Building rapport when delivering training
We know that rapport is essential. It's the magical feeling of trust and connection we get with someone when we feel like they really understand us.
When you're delivering training, whether to a group or one-on-one, rapport is essential. Without it, participants will be less likely to engage with the material, pay attention, and retain what they've learned.
So how can you build rapport when you're the one in charge of training?
1. Make sure you're prepared.
One way to instantly lose rapport is to come across as unprepared. If you're fumbling with your material or trying to wing it, your participants will pick up on that quickly and lose confidence in you as a trainer.
Before starting your session, ensure you know your material inside and out. This way, you'll be able to focus on building rapport rather than worrying about what comes next.
2. Take an interest in your participants.
Another way to build rapport is to take an interest in your participants as individuals. Please get to know them by name and ask them about their experiences and backgrounds. This will help them feel like more than just a face in the crowd and show them that you value their input.
3. Be conscious of your body language.
As we have said in previous posts, your body language says a lot about how you're feeling; be conscious of what you convey during your training session.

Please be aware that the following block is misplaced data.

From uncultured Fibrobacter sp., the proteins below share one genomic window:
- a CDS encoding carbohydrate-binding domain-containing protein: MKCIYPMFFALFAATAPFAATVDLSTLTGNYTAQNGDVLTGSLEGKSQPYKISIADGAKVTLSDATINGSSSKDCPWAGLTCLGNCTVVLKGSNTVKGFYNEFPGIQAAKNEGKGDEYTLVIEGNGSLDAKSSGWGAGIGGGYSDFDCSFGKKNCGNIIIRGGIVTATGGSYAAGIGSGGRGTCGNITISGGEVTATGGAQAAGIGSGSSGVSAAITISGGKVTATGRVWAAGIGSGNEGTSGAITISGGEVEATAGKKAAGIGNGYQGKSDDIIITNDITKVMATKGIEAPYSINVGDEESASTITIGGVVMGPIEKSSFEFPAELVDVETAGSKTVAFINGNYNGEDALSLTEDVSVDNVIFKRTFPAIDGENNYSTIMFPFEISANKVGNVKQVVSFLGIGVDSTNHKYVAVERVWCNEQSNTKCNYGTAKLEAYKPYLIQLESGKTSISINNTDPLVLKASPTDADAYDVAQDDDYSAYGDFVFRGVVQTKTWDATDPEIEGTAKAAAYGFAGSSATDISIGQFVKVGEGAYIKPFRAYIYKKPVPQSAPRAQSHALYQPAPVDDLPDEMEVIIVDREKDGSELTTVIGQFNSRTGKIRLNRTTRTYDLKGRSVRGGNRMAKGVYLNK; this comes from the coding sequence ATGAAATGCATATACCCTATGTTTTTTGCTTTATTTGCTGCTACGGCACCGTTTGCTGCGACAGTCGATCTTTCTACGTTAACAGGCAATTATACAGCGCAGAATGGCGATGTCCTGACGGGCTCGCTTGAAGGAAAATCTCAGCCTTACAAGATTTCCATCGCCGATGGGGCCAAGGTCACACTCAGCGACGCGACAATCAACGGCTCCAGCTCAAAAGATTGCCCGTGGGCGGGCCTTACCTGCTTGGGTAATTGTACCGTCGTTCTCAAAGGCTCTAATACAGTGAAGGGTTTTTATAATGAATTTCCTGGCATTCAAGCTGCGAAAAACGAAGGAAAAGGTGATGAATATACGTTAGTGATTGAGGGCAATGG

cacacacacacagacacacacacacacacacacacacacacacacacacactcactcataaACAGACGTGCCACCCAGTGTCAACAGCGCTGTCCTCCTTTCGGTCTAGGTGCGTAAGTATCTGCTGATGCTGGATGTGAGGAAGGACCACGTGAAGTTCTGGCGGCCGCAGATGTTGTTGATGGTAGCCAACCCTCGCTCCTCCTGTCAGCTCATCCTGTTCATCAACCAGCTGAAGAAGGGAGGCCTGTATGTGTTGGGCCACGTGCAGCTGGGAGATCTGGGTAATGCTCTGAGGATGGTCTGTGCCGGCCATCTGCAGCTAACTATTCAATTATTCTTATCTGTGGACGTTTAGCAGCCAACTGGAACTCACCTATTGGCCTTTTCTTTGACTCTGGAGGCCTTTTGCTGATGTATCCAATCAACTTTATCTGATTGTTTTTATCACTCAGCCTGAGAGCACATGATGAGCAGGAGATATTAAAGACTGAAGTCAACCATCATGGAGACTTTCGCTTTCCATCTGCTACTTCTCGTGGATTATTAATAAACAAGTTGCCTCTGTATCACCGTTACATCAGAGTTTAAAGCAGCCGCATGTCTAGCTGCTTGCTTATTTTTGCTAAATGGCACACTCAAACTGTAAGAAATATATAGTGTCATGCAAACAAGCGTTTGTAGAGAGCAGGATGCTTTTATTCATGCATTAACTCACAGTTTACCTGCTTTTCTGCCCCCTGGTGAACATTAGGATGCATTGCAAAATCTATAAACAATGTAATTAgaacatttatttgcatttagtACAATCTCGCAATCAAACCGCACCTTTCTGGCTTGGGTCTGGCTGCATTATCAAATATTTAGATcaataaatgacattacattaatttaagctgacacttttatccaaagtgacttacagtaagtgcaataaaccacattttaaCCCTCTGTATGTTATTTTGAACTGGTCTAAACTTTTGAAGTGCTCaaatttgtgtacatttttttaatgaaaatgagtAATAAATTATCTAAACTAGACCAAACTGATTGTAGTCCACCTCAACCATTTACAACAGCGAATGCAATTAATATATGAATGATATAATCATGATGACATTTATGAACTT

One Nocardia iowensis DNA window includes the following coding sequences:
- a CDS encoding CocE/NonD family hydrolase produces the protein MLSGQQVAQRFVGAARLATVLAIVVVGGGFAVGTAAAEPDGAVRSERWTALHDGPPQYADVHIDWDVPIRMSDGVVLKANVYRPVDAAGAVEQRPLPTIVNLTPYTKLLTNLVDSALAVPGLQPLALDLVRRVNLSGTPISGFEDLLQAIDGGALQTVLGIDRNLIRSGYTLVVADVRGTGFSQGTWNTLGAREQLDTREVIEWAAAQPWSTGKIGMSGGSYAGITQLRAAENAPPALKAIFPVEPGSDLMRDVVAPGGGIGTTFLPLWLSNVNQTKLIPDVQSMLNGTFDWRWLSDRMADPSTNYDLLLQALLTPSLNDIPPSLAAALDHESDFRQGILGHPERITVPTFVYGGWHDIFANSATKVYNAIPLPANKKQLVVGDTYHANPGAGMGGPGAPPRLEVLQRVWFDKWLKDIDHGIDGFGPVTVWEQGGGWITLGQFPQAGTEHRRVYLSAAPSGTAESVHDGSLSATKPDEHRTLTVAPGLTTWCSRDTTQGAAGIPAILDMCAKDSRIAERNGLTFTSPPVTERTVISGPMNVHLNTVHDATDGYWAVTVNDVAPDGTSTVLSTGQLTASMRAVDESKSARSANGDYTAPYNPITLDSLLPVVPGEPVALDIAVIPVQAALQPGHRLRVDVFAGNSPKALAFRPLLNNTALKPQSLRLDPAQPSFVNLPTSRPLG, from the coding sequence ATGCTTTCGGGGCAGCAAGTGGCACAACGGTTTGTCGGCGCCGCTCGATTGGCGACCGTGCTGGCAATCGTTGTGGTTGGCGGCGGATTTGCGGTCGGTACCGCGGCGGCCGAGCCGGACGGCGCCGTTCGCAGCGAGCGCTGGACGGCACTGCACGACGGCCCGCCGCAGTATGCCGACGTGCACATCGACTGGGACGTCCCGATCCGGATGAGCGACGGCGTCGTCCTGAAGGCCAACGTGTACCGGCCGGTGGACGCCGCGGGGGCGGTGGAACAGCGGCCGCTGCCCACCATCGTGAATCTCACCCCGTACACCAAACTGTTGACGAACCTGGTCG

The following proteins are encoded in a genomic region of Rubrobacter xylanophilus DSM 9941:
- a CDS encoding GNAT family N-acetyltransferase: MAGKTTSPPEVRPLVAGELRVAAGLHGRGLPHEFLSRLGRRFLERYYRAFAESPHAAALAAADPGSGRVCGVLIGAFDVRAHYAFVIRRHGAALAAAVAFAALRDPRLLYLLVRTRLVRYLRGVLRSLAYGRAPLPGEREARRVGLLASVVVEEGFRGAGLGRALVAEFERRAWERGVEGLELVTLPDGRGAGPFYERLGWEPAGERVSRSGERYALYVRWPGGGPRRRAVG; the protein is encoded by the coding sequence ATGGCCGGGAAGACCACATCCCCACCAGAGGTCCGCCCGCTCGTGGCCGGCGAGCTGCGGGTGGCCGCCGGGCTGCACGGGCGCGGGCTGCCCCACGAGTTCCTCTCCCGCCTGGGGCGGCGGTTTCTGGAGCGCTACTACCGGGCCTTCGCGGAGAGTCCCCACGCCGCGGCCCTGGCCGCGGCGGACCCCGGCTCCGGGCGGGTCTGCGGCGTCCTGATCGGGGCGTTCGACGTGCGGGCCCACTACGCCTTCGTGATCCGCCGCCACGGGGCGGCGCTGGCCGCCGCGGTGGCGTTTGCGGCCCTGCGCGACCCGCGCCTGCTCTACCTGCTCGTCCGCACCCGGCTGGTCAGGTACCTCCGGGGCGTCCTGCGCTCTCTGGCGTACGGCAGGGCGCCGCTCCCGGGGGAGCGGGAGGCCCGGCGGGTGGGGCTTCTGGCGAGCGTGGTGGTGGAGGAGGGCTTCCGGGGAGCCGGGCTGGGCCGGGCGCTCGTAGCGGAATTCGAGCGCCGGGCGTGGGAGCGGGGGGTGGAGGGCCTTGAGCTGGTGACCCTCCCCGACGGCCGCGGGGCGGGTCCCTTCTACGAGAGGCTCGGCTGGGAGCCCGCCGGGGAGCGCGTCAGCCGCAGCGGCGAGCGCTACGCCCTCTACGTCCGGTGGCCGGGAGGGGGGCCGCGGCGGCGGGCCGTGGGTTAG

Smile, make eye contact, and use open gestures to show that you're approachable and interested in what your participants have to say.
4. Avoid making assumptions.
Finally, avoid making assumptions about your participants' learning styles, personalities or prior knowledge.
Instead, give them the benefit of the doubt and provide plenty of opportunities for questions and feedback throughout the session. This way, everyone will be able to learn at their own pace, and no one will feel left behind.
Building rapport is essential when delivering training because it helps create a feeling of trust and connection between you and your participants.
With rapport, learners will be more engaged, more likely to pay attention, and more likely to remember what they've learned.
I love building rapport and relationships with all our clients on every course.
By following these tips, you'll be well to becoming an effective trainer who can create a positive learning environment for all.